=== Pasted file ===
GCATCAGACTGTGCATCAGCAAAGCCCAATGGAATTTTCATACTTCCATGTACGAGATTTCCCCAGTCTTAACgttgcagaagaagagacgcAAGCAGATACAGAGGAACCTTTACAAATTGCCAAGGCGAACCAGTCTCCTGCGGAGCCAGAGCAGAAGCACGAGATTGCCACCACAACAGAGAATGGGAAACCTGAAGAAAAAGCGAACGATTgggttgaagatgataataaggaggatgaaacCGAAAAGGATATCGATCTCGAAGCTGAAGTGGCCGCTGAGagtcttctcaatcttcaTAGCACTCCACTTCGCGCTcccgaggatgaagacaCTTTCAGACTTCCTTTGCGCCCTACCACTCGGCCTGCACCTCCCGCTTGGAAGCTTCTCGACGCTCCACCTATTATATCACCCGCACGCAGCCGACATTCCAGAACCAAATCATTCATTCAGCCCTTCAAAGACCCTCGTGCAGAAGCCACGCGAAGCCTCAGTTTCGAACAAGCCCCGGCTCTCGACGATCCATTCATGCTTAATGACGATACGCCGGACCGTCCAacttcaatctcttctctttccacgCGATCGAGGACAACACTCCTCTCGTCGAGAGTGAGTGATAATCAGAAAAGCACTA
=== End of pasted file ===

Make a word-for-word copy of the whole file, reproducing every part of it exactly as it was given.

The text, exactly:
GCATCAGACTGTGCATCAGCAAAGCCCAATGGAATTTTCATACTTCCATGTACGAGATTTCCCCAGTCTTAACgttgcagaagaagagacgcAAGCAGATACAGAGGAACCTTTACAAATTGCCAAGGCGAACCAGTCTCCTGCGGAGCCAGAGCAGAAGCACGAGATTGCCACCACAACAGAGAATGGGAAACCTGAAGAAAAAGCGAACGATTgggttgaagatgataataaggaggatgaaacCGAAAAGGATATCGATCTCGAAGCTGAAGTGGCCGCTGAGagtcttctcaatcttcaTAGCACTCCACTTCGCGCTcccgaggatgaagacaCTTTCAGACTTCCTTTGCGCCCTACCACTCGGCCTGCACCTCCCGCTTGGAAGCTTCTCGACGCTCCACCTATTATATCACCCGCACGCAGCCGACATTCCAGAACCAAATCATTCATTCAGCCCTTCAAAGACCCTCGTGCAGAAGCCACGCGAAGCCTCAGTTTCGAACAAGCCCCGGCTCTCGACGATCCATTCATGCTTAATGACGATACGCCGGACCGTCCAacttcaatctcttctctttccacgCGATCGAGGACAACACTCCTCTCGTCGAGAGTGAGTGATAATCAGAAAAGCACTA